Tuesday, 13 January 2009

Asus T91: a boon to mobile broadband but a bane to smartphones?

The US Consumer Electronics Show in Las Vegas featured more than its fair share of interested mobile broadband gadgets. Top billing for me goes to Asus's new T91 Convertible Tablet.
There's little doubt that Asus has done some sterling work developing the low-cost mass market netbooks that are a necessity for mobile broadband to flourish. I suspect they'll have another winner on their hands with the T91, unless price ends up being too high because they've jammed it so full of features. I won't bore you with all the details (you can find them here), but as a flavour, it features a touch screen, embedded GPS, a TV tuner, WiMAX and a swivel display.

But, haven't we heard this all somewhere before? It's a combination of the iPhone and Nokia's N77, albeit rather larger, with WiMAX thrown into the mix. As such, Asus seems to be approaching the smartphone market from a different angle. Priced sub-€500 and with an operator subsidy it almost represents a threat to the smartphone market. Slim it down a little more and work on the form factor and we could see some damage done to the smartphone market as people opt for a simple voice phone and a webbook. With regard to the inclusion of WiMAX, we'll wait with bated breath to see if there will be an embedded HSPA version. It would seem inevitable.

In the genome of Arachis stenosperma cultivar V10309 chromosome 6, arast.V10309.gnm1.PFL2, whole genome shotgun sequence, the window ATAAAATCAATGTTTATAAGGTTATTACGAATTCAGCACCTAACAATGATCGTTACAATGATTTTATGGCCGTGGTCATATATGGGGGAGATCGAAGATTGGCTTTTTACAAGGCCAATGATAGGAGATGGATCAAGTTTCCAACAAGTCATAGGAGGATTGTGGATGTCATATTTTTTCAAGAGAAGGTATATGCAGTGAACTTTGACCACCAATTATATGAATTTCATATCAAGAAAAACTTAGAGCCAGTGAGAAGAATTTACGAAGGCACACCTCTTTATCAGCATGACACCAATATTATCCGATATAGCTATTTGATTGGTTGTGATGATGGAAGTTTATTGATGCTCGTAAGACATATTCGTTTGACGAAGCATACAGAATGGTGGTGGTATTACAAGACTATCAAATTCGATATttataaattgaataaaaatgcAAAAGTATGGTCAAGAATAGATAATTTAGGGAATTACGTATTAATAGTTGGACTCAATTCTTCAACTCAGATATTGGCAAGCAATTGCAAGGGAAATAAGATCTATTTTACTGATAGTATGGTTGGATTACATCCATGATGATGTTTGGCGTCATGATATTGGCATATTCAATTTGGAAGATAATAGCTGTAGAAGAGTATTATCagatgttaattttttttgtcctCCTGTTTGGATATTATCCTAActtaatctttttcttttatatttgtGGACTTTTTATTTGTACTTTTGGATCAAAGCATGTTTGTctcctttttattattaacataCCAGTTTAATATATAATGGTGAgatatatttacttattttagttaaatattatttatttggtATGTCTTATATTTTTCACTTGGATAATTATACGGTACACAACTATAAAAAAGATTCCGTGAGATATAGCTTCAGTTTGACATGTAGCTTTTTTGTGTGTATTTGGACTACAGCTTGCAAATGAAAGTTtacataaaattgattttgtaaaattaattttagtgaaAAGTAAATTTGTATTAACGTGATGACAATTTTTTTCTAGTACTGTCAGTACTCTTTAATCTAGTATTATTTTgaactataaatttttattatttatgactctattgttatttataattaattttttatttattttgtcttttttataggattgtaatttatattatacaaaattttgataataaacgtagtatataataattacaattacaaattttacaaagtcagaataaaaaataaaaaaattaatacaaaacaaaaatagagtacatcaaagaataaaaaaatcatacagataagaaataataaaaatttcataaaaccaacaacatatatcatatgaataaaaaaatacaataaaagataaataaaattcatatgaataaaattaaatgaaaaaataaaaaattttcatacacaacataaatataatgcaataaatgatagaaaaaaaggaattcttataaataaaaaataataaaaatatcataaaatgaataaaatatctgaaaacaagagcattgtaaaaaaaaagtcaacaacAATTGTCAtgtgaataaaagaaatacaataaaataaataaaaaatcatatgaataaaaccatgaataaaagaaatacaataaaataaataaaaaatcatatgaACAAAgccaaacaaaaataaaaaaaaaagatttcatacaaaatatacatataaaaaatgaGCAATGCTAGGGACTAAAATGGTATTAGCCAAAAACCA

Picture source: Asus


  1. Laptops are not smartphones. Totally different form factors. Neither will replace the other.

  2. True, but just like in a car market, you will see lots of cross-overs, which will start eating into smartphone market space.

    If consumer is given a choice for <$500 gadget,it is not clear, what would they prefer:

    - New iPhone with nice user-friendly GUI and music/video player, but limited storage and non-replaceable battery
    - New BlackBerry, integrated with company e-mail, but no WiFi and video camera
    - New Netbook with off-the shelf Win XP, tons of apps, all VoIP and video clients you can imagine and mobile broadband, but too big to fit in a pocket
    - New UMPC, which can run any business-class apps, fit into a pocket, but with a screen too small to do any real work

    Bottom line is that the choice is getting bigger and better and part of consumer and business market will migrate from smartphones to larger, but more close to PC experience...

  3. It's not really a replacement. I agree that although the form factors are converging they'll never meet up. It's more an issue of budget displacement. Will I buy a cheap phone and a ultra mobile PC or an expensive smartphone?